The ceremony was quick and efficient and we each received our ceremonial handshakes, certificate, and pin. We were now officially Google Certified Teachers.

Me with my certificate and pin.
We then celebrated in style with a great meal and more conversation.  Below is a picture of the seven Canadians part of this cohort.  There were two from British Columbia, two from Alberta, and three from Ontario.  While we may have been small in numbers we represented Canada very well.
Team Canada: Jeff, Kylie, Me, Michelle, Roland, Bryson, and Sandra
After dinner many of us explore the Google Campus a bit more. After all it's not every day you're on the Google complex.

Trying out one of a zillion Google bikes on campus.
Me at the famous Google location pin.
A whole bunch the cohort at the Google location pin.
The next day we returned for more learning but first things first our cohort picture. 

 GTA MTV14 photo by Danny Silva
(Bonus points if you can find me.)
We then returned to do this cool table challenge called the Amazing Google Race.  As a team we did tasks, received clues, and did other tasks.  Such fun and I loved the teamwork in action.  While my team didn't win (again) we had a lot of fun in the process.

Next up was our third session of cohort presentations this time by  Susan Herder, Tim O'Connor, and Sandra Chow. Following these presentations we headed to our final two small group workshops.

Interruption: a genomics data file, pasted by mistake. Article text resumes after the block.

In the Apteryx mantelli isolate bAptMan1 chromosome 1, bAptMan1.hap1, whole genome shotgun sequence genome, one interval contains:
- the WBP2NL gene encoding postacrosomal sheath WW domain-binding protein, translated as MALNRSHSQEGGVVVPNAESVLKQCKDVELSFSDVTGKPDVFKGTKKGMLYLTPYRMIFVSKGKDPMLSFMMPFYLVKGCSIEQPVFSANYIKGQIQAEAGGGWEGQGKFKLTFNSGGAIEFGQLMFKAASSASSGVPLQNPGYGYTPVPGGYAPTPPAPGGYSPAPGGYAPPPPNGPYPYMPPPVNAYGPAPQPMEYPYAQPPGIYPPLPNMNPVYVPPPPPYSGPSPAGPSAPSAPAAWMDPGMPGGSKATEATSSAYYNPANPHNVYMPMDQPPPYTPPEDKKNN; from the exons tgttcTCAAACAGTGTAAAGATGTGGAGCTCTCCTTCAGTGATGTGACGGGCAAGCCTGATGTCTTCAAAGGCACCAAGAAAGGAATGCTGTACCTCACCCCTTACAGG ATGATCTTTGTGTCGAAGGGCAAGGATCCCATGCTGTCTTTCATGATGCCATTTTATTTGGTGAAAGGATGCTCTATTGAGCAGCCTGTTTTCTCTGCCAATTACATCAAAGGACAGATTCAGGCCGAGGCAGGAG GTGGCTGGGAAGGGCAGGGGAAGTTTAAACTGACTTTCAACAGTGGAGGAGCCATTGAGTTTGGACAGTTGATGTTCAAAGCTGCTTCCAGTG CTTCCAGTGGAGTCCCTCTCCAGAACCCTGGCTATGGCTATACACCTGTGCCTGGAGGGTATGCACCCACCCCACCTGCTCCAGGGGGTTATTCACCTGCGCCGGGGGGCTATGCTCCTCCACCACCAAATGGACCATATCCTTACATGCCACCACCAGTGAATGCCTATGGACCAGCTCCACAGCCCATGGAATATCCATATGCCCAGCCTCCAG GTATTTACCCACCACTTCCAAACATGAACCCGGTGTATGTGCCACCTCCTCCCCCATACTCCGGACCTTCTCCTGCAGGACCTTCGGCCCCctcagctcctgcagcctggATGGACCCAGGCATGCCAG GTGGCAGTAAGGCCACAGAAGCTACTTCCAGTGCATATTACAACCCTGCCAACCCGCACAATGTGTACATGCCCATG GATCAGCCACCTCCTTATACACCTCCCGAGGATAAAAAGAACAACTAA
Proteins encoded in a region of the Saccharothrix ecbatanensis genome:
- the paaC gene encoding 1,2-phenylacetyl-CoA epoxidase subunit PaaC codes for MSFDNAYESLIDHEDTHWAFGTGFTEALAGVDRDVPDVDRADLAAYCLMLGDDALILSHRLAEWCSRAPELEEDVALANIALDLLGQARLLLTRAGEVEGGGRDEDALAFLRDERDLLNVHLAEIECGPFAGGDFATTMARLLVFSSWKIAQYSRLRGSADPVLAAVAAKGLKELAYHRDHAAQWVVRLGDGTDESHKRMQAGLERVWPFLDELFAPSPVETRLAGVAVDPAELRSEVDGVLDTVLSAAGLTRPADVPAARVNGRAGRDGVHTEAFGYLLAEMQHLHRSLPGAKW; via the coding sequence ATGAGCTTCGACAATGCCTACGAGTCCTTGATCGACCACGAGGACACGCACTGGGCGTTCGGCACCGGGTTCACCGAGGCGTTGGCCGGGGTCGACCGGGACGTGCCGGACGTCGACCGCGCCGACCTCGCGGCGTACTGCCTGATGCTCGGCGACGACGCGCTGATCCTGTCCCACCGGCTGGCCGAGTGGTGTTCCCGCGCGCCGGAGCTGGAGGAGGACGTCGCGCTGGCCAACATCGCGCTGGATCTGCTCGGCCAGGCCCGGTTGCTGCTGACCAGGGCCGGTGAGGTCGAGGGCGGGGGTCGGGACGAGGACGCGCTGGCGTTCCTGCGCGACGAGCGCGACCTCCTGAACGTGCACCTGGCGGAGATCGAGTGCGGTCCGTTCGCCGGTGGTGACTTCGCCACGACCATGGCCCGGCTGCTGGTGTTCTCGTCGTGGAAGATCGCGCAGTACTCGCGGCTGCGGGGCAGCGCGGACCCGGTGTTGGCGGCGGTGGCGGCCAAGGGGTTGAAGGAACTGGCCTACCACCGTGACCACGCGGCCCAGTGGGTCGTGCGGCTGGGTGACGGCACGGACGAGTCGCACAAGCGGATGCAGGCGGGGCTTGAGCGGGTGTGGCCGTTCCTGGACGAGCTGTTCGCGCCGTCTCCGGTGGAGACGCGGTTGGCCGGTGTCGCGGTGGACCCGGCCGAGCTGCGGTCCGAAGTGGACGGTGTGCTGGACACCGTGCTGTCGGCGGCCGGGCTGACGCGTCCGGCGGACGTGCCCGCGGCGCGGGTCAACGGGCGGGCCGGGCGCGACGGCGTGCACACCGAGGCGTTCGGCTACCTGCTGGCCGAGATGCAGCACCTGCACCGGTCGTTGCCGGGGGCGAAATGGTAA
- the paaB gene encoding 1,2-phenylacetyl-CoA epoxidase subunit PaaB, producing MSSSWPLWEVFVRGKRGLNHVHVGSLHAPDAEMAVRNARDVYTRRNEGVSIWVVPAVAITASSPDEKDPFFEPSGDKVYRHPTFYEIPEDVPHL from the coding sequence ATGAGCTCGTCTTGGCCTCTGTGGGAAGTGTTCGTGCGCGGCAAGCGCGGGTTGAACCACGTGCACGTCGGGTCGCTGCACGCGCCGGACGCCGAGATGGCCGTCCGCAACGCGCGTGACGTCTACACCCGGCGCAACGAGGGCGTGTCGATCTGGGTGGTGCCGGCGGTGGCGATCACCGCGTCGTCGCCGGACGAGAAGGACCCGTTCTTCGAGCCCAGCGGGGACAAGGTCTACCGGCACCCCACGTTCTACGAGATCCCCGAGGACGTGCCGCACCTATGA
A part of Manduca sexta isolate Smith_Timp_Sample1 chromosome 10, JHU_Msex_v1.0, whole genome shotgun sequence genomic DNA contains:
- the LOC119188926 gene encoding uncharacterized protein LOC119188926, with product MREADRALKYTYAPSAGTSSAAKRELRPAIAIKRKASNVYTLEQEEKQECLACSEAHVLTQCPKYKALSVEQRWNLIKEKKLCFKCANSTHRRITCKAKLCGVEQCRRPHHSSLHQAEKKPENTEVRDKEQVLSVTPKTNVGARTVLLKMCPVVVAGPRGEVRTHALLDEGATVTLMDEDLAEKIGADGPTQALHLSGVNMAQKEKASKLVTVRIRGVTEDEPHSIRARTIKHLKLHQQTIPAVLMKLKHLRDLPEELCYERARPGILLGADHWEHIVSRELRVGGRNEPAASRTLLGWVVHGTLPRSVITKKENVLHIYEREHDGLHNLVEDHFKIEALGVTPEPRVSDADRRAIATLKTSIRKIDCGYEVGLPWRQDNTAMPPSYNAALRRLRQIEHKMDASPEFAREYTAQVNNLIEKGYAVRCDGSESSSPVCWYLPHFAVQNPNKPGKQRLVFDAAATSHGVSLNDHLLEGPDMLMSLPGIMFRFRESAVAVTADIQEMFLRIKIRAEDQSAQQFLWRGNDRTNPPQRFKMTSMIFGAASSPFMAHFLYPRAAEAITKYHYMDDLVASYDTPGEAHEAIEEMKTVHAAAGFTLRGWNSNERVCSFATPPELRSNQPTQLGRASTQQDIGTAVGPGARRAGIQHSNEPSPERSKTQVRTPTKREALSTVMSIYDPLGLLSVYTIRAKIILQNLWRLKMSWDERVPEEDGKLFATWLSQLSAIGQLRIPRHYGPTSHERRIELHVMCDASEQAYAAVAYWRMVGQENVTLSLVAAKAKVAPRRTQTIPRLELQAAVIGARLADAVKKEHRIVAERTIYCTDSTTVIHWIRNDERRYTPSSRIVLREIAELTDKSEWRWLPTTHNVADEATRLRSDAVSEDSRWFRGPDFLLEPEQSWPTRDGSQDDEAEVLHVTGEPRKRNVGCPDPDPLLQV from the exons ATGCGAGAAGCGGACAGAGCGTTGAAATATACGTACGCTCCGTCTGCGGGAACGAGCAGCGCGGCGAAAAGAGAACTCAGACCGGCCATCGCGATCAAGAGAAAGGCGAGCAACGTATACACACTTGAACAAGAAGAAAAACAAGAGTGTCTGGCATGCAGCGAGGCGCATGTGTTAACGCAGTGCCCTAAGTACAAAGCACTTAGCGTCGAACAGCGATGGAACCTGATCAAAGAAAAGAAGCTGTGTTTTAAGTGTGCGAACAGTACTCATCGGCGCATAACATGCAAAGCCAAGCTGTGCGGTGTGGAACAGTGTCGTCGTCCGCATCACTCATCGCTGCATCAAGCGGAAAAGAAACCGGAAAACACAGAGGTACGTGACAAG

Running from the Google Dinosaur.  They like to feed it flamingos.

My first session was called Are You and Iron Chief with John Corippo and Jr Ginex-Orinion . Here we had a task to do, which included a special ingredient. It was a great way to explore Google Presentation while under a time pressure.  I was impressed with what everyone was able to create.

My final small group session was Field Trip: All Aboard the Magic Google Bus with David Theriault and Cory Pavicich.  We played with some pretty cool technology called NFC tags. We searched for these chips, read the clues, and took images to match the clues.  We then all shared our  favourite images.

Android Gingerbread

After our morning break we took a look at our action plans again and how we can be agents for change.  I love this part as someone who is often pushing boundaries I love that Google supports innovation for positive change.  We then had another wonderful lunch.

In the afternoon we had a mini ed camp.  I learned with some other k-2 educators and then learned some tricks with the Nexxus 7 tablet.  At this point our official 'learning' was just about over.  We learned a bit more about what Google in Education is doing with educators and how we can be a part of it.  With final closing remarks our time together was over.

So great to be learning with my #eduparty friend Cheryl.
Well almost over because we still had our trip to the Google Store!

The 48 hours brought passionate inspiring educators together.  At times I felt in over my head as I work in a non Google district  and so much of what others were talking about I am not able to do with my students.  In addition as a grade one teacher I am limited by what my students are capable or doing.  I also strongly believe that my students should be creating their own work so I look at what I learn through their eyes.  Thankfully there is still a ton I can do with Google products that work within the privacy laws of public education in British Columbia.  In fact my action plan is being designed to show others what can be done with Google, even in a non Google environment. If you have any suggestions please send them my way.  

Here's to my new family! I look forward to continually learning and changing the world with you.

It's official!